Reposted from: https://www.dtnpf.com/agriculture/web/ag/news/business-inputs/article/2022/11/16/federal-court-may-soon-approve-aimed
A federal court in Maryland may soon approve a consent decree as part of a lawsuit alleging three poultry processing companies and a data consulting firm conspired to illegally share information about wages and benefits for poultry-processing plant workers, in violation of the Sherman Act.
The lawsuit also alleged that two poultry processors violated the Packers and Stockyards Act. A 60-day public comment period on a proposed consent decree is set to expire on Wednesday.
In July 2022, the U.S. Department of Justice filed an antitrust lawsuit in the U.S. District Court for the District of Maryland, against data company Webber, Meng, Sahl and Co. and its president, G. Jonathan Meng, as well as Cargill Inc., Cargill Meat Solutions Corp., Sanderson Farms Inc. and Wayne Farms LLC.
The lawsuit also alleges that Sanderson Farms and Wayne Farms violated the Packers and Stockyards Act by engaging in “deceptive practices” associated with the “tournament system,” which pits chicken growers against each other to determine their compensation.
CRACKDOWN ON ANTI-COMPETITIVE BEHAVIOR
The lawsuit and consent decree are part of a broader effort by the Biden administration to crack down on anti-competitive behavior. President Joe Biden signed an executive order in 2021 focused on promoting competition in the U.S. economy.
If approved, the decree would ban the consulting firm from providing surveys or any other services that “facilitate the sharing of competitively sensitive information” in any industry.
Cargill, Sanderson Farms and Wayne Farms would be required to pay $84.4 million in restitution for workers harmed by the scheme. The companies also would be prohibited from sharing information about poultry processing plant workers’ compensation.
In addition, the court would appoint a compliance monitor for the next 10 years to ensure companies’ compliance with the decree. The DOJ would have the authority to inspect the companies’ plants and interview employees.
The consent decree also would prevent Sanderson Farms and Wayne Farms from penalizing chicken growers by reducing their base payments as a result of relative performance, while still allowing for incentives, bonuses and other types of payments to growers.
The companies would be required to provide “expanded information disclosures” in grower contracts and would be prohibited from retaliating against growers who raise antitrust concerns.
Public comments received by the DOJ on the consent decree were not posted online. One farm interest group, however, released comments it filed on the proposed decree.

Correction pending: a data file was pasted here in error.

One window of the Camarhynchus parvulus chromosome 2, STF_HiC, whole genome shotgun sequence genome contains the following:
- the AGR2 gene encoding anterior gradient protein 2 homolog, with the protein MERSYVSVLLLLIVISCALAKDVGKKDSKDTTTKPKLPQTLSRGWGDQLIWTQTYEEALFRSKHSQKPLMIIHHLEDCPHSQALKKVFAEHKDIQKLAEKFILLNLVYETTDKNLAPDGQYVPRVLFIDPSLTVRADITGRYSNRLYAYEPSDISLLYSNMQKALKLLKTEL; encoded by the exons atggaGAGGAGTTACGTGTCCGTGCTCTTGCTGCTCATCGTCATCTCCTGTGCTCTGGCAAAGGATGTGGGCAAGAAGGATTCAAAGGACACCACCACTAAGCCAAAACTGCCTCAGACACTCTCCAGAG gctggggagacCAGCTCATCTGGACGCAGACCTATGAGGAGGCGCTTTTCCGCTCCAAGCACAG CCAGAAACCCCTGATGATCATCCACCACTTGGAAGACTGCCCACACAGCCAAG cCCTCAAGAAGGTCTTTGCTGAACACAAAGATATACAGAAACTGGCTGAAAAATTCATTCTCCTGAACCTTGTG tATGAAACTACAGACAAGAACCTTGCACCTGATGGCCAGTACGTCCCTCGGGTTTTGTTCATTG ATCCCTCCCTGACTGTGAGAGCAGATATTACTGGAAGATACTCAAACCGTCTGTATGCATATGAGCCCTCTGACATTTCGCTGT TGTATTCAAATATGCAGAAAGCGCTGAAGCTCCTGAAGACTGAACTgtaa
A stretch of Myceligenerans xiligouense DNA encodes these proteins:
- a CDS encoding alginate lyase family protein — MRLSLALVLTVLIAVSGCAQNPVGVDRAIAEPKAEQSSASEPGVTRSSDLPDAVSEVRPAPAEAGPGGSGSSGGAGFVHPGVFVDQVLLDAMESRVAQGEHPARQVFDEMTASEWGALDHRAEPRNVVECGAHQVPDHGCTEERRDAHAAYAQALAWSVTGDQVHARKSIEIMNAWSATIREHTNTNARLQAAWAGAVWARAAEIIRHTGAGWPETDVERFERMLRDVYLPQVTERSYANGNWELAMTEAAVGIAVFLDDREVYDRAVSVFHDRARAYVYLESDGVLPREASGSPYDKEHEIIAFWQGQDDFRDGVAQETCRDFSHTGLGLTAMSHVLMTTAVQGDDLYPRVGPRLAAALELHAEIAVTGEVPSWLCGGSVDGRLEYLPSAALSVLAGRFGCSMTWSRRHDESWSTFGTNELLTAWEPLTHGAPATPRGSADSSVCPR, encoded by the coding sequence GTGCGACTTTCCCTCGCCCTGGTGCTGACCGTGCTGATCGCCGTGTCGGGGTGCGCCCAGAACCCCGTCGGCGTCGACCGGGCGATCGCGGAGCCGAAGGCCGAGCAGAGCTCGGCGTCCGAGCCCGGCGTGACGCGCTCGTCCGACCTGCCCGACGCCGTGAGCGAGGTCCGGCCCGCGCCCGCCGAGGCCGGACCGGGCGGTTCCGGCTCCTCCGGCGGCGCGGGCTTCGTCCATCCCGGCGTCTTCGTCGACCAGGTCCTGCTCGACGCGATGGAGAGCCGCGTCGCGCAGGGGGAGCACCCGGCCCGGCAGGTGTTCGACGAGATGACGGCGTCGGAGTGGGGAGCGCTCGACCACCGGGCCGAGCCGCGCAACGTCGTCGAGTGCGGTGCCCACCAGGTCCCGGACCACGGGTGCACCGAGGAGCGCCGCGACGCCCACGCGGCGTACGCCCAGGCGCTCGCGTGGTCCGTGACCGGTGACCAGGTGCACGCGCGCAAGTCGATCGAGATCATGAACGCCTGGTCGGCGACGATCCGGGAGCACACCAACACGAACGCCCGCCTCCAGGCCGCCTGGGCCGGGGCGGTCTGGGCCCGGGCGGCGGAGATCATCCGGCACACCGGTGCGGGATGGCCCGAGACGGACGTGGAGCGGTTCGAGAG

Farm Action is a group focused on strengthening the Packers and Stockyards Act. “The consent decree enforces the law against brazen violations that have gone unchecked for decades,” Farm Action said in its comments.
PRAISED THE DECREE
Farm Action said in a news release the tournament system was “fundamentally anticompetitive” and praised the consent decree for ending what is said is an “unjust payment system that Sanderson and Wayne have used to deprive poultry growers of their independence and extract untold wealth from rural communities.”
Farm Action said the consent decree “vindicates the will of Congress, and the public it represents, that farmers and ranchers should not be ‘submerged’ into ‘cogs in the wheel’ of giant corporations with distant headquarters.”
In the lawsuit filed last summer, the DOJ said poultry processing plant workers “deserve the benefits” of free market competition for their labor. For at least two decades, poultry processors that employ more than 90% of all poultry processing plant workers in the U.S. “conspired to collaborate” with and assist their competitors in making decisions about worker compensation, the lawsuit said.
“This conspiracy distorted the normal bargaining and compensation-setting processes that would have existed in the relevant labor markets, and it harmed a generation of poultry processing plant workers by artificially suppressing their compensation,” the lawsuit continued.
The DOJ also argued the tournament system hurt farmers.
“Under this system, growers are penalized if they underperform other growers, but poultry processors control the key inputs (like chicks and seed) that often determine a grower’s success,” the DOJ said.
“Poultry processors often fail to disclose the information that growers would need to evaluate and manage their financial risk or compare offers from competing processors.”